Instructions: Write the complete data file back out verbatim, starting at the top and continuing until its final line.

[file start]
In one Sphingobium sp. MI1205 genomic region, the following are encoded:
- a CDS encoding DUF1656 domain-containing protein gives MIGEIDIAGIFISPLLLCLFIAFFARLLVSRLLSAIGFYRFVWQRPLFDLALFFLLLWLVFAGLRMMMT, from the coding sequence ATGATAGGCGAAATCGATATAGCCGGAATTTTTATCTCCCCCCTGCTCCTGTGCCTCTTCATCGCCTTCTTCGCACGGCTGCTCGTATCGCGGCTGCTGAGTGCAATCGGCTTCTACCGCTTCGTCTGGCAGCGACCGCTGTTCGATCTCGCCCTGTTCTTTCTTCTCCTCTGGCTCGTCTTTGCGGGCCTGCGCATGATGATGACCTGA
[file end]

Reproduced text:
In one Sphingobium sp. MI1205 genomic region, the following are encoded:
- a CDS encoding DUF1656 domain-containing protein gives MIGEIDIAGIFISPLLLCLFIAFFARLLVSRLLSAIGFYRFVWQRPLFDLALFFLLLWLVFAGLRMMMT, from the coding sequence ATGATAGGCGAAATCGATATAGCCGGAATTTTTATCTCCCCCCTGCTCCTGTGCCTCTTCATCGCCTTCTTCGCACGGCTGCTCGTATCGCGGCTGCTGAGTGCAATCGGCTTCTACCGCTTCGTCTGGCAGCGACCGCTGTTCGATCTCGCCCTGTTCTTTCTTCTCCTCTGGCTCGTCTTTGCGGGCCTGCGCATGATGATGACCTGA